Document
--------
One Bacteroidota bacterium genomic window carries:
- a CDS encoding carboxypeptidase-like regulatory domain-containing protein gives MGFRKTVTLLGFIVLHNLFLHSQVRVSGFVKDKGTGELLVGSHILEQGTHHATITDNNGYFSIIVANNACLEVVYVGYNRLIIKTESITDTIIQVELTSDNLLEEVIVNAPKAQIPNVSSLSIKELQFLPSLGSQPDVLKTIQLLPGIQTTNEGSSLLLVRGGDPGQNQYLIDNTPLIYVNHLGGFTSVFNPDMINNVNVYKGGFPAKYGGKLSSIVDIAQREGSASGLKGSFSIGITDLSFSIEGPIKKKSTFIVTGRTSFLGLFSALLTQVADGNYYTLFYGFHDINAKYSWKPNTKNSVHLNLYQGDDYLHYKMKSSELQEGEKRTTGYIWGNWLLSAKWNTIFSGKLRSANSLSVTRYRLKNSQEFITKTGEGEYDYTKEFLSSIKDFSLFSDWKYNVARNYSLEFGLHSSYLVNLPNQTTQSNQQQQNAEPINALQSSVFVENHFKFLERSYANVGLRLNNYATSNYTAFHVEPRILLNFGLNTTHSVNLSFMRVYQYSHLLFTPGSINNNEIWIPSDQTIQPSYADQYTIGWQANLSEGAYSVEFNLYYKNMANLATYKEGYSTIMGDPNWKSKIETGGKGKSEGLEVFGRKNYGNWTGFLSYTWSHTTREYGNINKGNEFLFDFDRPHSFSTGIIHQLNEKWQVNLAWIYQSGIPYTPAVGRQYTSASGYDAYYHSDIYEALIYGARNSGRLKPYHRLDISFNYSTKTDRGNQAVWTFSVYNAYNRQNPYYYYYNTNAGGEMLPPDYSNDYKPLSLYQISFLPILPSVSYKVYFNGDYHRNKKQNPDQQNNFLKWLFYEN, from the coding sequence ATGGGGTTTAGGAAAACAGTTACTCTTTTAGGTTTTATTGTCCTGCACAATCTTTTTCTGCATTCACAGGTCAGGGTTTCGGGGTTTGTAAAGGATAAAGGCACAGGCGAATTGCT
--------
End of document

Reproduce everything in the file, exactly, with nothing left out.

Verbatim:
One Bacteroidota bacterium genomic window carries:
- a CDS encoding carboxypeptidase-like regulatory domain-containing protein gives MGFRKTVTLLGFIVLHNLFLHSQVRVSGFVKDKGTGELLVGSHILEQGTHHATITDNNGYFSIIVANNACLEVVYVGYNRLIIKTESITDTIIQVELTSDNLLEEVIVNAPKAQIPNVSSLSIKELQFLPSLGSQPDVLKTIQLLPGIQTTNEGSSLLLVRGGDPGQNQYLIDNTPLIYVNHLGGFTSVFNPDMINNVNVYKGGFPAKYGGKLSSIVDIAQREGSASGLKGSFSIGITDLSFSIEGPIKKKSTFIVTGRTSFLGLFSALLTQVADGNYYTLFYGFHDINAKYSWKPNTKNSVHLNLYQGDDYLHYKMKSSELQEGEKRTTGYIWGNWLLSAKWNTIFSGKLRSANSLSVTRYRLKNSQEFITKTGEGEYDYTKEFLSSIKDFSLFSDWKYNVARNYSLEFGLHSSYLVNLPNQTTQSNQQQQNAEPINALQSSVFVENHFKFLERSYANVGLRLNNYATSNYTAFHVEPRILLNFGLNTTHSVNLSFMRVYQYSHLLFTPGSINNNEIWIPSDQTIQPSYADQYTIGWQANLSEGAYSVEFNLYYKNMANLATYKEGYSTIMGDPNWKSKIETGGKGKSEGLEVFGRKNYGNWTGFLSYTWSHTTREYGNINKGNEFLFDFDRPHSFSTGIIHQLNEKWQVNLAWIYQSGIPYTPAVGRQYTSASGYDAYYHSDIYEALIYGARNSGRLKPYHRLDISFNYSTKTDRGNQAVWTFSVYNAYNRQNPYYYYYNTNAGGEMLPPDYSNDYKPLSLYQISFLPILPSVSYKVYFNGDYHRNKKQNPDQQNNFLKWLFYEN, from the coding sequence ATGGGGTTTAGGAAAACAGTTACTCTTTTAGGTTTTATTGTCCTGCACAATCTTTTTCTGCATTCACAGGTCAGGGTTTCGGGGTTTGTAAAGGATAAAGGCACAGGCGAATTGCT